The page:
Singular or plural


The teacher ordered that she (clean, cleans) her desk. In this case, do we use clean or cleans?

asked Aug 20 '12 at 08:46 Eileen New member

1 answer


Yes, this can be confusing.


As a verb, the singular form is "cleans" and the subject of the predicate clause is "she", so we should use the singular "she cleans". But that doesn't sound right.  So what is going on?


Well, clean is not being used as a verb in this sentence, so the singular/plural issue does not apply. Clean can be an adjective, an adverb, or a noun. In this case, clean is an adverb, part of an adverbial phrase -- clean her desk -- that follows the sentence object she.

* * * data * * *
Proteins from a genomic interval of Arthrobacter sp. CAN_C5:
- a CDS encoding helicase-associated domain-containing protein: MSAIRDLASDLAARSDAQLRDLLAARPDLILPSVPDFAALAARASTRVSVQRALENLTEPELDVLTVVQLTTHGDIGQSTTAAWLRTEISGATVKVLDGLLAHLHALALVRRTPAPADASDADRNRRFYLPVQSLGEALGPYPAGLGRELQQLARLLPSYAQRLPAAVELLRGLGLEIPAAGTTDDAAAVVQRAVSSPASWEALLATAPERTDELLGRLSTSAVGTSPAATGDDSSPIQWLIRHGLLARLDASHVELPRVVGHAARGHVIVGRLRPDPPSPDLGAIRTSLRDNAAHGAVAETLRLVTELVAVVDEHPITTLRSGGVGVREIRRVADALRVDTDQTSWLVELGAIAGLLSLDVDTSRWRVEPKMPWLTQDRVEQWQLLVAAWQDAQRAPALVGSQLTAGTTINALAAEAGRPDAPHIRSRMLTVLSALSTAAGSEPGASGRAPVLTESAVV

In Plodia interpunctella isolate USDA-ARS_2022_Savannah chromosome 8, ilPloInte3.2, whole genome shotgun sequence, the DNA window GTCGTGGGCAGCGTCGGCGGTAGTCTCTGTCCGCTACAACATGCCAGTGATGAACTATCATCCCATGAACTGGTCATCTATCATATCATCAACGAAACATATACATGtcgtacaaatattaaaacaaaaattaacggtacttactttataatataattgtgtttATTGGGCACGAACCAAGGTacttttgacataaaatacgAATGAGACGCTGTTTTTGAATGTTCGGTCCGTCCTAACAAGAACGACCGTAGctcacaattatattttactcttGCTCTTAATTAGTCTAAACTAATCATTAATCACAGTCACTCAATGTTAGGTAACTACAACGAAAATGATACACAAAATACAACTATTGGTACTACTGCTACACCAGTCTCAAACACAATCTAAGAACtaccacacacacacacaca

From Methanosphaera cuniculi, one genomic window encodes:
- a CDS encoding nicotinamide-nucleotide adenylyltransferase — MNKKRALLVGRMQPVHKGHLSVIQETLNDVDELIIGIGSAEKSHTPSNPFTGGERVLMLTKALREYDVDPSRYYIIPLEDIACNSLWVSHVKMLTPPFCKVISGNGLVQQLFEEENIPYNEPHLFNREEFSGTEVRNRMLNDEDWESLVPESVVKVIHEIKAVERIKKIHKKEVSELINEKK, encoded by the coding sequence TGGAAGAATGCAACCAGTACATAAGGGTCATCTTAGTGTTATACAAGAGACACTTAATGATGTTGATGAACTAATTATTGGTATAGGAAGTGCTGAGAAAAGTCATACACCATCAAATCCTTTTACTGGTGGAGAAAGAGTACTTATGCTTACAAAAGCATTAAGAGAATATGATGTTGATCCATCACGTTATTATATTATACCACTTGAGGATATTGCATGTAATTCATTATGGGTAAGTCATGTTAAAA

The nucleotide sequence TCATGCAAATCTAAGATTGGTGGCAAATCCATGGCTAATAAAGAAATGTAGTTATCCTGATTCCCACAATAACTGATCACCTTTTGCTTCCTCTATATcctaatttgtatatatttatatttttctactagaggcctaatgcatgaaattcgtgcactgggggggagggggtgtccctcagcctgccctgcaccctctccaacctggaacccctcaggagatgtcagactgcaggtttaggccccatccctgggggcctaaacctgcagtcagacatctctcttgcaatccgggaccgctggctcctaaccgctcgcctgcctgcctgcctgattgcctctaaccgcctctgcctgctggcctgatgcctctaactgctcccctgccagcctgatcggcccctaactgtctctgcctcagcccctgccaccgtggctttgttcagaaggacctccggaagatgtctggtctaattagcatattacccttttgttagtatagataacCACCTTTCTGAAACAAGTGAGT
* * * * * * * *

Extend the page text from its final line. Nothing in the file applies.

The teacher ordered that she clean her desk.

link answered Aug 20 '12 at 14:14 Jeff Pribyl Grammarly Fellow

Clean: an adverb? Would you please elaborate?

Rahul GuptaAug 20 '12 at 14:19

I blew my answer here -- see Tolley's answer and my mea culpa below. But yes, clean can function as an adverb. See the Oxford Online Dictionary for examples -- either the US or British versions show similar definitions.

Jeff PribylAug 20 '12 at 20:17

Thanks, I found it.

Rahul GuptaAug 21 '12 at 13:09

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